Dear Phil thought of me! He tells me he set out my diabetes bio for Diane’s consideration—“Mary Tyler Moore, she’s a diabetic, first and foremost, she’s the International Chairman of the Juvenile Diabetes Research Foundation (JDRF), and she makes me laugh. I kind of think that’s important. She seems to be deeply involved in the government relations for JDRF including the time she spends in Washington lobbying Congress for increases in federal funding for research.”
“I know she can’t be my buddy, but maybe she can come up with something.”
When Phil called me, I was in the last throes of unpacking an endless array of clothes, beauty products (I keep trying), medications, toiletries, and diabetes lifelines: insulin --- two types, syringes, monitors, test tapes, charts, list of appropriate insulin doses, test strips used to spot the dreaded ketones in urine, glucose tablets, alcohol swabs, Glucagon (emergency kit), lancets, diabetes literature, stacks and stacks of books and letters on the subject, and a box of chocolate-covered raisins.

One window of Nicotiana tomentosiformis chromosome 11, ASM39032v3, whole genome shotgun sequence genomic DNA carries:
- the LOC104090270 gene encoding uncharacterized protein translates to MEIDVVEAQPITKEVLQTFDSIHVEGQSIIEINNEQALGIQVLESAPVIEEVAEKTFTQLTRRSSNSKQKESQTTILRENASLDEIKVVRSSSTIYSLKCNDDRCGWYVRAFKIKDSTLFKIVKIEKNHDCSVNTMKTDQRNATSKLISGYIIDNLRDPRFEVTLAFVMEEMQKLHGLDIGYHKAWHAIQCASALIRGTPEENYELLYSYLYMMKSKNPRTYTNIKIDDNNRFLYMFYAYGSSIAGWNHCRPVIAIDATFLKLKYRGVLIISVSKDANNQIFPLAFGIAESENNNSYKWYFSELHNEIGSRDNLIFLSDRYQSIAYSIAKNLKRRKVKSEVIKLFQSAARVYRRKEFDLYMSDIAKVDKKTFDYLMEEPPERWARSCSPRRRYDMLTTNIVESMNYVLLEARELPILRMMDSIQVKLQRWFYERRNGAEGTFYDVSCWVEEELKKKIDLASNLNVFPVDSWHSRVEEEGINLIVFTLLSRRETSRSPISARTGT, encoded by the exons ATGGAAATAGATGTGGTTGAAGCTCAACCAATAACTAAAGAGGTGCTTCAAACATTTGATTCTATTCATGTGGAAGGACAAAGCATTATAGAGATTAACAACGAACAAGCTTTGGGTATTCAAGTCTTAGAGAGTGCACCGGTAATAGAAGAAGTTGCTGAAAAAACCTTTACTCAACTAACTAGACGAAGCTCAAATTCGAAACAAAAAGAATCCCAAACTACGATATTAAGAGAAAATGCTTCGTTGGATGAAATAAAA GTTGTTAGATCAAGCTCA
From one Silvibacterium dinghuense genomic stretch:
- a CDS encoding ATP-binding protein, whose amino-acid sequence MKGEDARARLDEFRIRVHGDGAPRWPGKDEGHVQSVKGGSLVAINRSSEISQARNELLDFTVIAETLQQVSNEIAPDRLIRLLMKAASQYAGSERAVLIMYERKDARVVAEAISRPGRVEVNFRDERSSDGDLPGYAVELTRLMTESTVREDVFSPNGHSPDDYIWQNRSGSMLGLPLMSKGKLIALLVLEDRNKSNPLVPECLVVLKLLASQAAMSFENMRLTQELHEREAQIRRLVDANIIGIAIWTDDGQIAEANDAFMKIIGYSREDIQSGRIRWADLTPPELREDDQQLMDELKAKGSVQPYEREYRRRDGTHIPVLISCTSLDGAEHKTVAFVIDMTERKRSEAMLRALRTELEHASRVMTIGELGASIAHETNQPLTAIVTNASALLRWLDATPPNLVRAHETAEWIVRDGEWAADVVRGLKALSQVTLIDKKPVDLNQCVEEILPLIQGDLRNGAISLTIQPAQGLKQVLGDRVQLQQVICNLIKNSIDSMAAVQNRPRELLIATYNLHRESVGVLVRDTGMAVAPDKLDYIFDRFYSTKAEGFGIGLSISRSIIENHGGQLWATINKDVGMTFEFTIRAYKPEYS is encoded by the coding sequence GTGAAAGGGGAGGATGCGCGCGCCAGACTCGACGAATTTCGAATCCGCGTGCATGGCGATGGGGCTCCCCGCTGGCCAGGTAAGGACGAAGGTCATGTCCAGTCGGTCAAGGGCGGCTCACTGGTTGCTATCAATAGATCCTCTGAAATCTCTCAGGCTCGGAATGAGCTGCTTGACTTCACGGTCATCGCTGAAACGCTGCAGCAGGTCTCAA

My husband Robert and I were carrying out the decision we’d made to move out of our apartment in Manhattan to spend full time at our country house in Millbrook, New York. It was a major upheaval, but strong longings for open skies, riding trails, meadows, animals, and the quiet beckoned us.
It was my cell phone. It was there, somewhere, I could hear it screaming at me! I ought to give myself a break and change to nicer, less critical music. But then I might never find it.
Aha! There it was, the phone, buried under some exercise leotards. I plucked the damn thing out of the jumbled mess of (would-be) ballerina togs, grateful for the opportunity to sit, and offered my all purpose, if a bit breathless, “Hello.”
”May I speak to Mary Tyler Moore?” a male voice asked. And in a most proper tone (Dad would be proud) I answered, “This is she.” It sometimes takes guts to be correct with our language. I now opt for the compromise of “Speaking.”
With a smile in his voice, my “gentleman caller” said, “I’m Phil Revzin --- St. Martin’s Press. We’d like to talk to you about writing a book concerning your experiences with diabetes. I’ll speak to your agent, of course, but before I do that, I’d like to know if the idea is of some interest to you.”
And that’s how it began.